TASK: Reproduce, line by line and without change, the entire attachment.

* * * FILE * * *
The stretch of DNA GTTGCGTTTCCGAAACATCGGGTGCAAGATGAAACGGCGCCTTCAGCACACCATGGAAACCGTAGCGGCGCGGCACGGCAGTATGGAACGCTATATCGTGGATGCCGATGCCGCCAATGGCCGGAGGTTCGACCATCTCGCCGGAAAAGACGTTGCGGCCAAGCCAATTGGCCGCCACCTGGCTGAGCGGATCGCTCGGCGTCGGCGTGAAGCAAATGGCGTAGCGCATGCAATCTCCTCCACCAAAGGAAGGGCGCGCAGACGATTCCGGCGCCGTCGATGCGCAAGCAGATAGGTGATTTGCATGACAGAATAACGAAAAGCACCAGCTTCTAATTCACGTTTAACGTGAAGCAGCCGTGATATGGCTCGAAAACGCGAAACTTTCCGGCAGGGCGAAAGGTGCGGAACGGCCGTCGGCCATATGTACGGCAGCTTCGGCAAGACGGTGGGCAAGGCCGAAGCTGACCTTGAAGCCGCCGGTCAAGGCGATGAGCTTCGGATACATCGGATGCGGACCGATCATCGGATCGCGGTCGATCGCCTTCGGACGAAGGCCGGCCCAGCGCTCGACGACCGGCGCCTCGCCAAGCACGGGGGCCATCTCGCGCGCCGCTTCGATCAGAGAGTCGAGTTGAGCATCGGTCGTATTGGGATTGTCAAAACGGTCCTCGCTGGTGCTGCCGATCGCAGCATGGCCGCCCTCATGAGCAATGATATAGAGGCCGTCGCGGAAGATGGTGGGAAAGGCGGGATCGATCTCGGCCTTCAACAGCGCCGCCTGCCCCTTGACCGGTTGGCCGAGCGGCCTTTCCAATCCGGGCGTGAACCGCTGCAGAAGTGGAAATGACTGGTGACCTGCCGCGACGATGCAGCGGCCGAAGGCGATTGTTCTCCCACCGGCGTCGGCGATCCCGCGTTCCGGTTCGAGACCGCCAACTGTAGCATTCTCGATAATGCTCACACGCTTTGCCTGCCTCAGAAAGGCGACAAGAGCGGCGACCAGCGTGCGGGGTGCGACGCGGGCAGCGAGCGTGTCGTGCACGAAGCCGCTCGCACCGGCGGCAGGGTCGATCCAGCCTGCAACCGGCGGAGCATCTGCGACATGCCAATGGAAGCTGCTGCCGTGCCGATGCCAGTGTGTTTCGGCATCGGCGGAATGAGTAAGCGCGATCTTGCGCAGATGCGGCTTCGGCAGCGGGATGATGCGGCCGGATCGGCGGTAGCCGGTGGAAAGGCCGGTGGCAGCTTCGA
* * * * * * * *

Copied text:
The stretch of DNA GTTGCGTTTCCGAAACATCGGGTGCAAGATGAAACGGCGCCTTCAGCACACCATGGAAACCGTAGCGGCGCGGCACGGCAGTATGGAACGCTATATCGTGGATGCCGATGCCGCCAATGGCCGGAGGTTCGACCATCTCGCCGGAAAAGACGTTGCGGCCAAGCCAATTGGCCGCCACCTGGCTGAGCGGATCGCTCGGCGTCGGCGTGAAGCAAATGGCGTAGCGCATGCAATCTCCTCCACCAAAGGAAGGGCGCGCAGACGATTCCGGCGCCGTCGATGCGCAAGCAGATAGGTGATTTGCATGACAGAATAACGAAAAGCACCAGCTTCTAATTCACGTTTAACGTGAAGCAGCCGTGATATGGCTCGAAAACGCGAAACTTTCCGGCAGGGCGAAAGGTGCGGAACGGCCGTCGGCCATATGTACGGCAGCTTCGGCAAGACGGTGGGCAAGGCCGAAGCTGACCTTGAAGCCGCCGGTCAAGGCGATGAGCTTCGGATACATCGGATGCGGACCGATCATCGGATCGCGGTCGATCGCCTTCGGACGAAGGCCGGCCCAGCGCTCGACGACCGGCGCCTCGCCAAGCACGGGGGCCATCTCGCGCGCCGCTTCGATCAGAGAGTCGAGTTGAGCATCGGTCGTATTGGGATTGTCAAAACGGTCCTCGCTGGTGCTGCCGATCGCAGCATGGCCGCCCTCATGAGCAATGATATAGAGGCCGTCGCGGAAGATGGTGGGAAAGGCGGGATCGATCTCGGCCTTCAACAGCGCCGCCTGCCCCTTGACCGGTTGGCCGAGCGGCCTTTCCAATCCGGGCGTGAACCGCTGCAGAAGTGGAAATGACTGGTGACCTGCCGCGACGATGCAGCGGCCGAAGGCGATTGTTCTCCCACCGGCGTCGGCGATCCCGCGTTCCGGTTCGAGACCGCCAACTGTAGCATTCTCGATAATGCTCACACGCTTTGCCTGCCTCAGAAAGGCGACAAGAGCGGCGACCAGCGTGCGGGGTGCGACGCGGGCAGCGAGCGTGTCGTGCACGAAGCCGCTCGCACCGGCGGCAGGGTCGATCCAGCCTGCAACCGGCGGAGCATCTGCGACATGCCAATGGAAGCTGCTGCCGTGCCGATGCCAGTGTGTTTCGGCATCGGCGGAATGAGTAAGCGCGATCTTGCGCAGATGCGGCTTCGGCAGCGGGATGATGCGGCCGGATCGGCGGTAGCCGGTGGAAAGGCCGGTGGCAGCTTCGA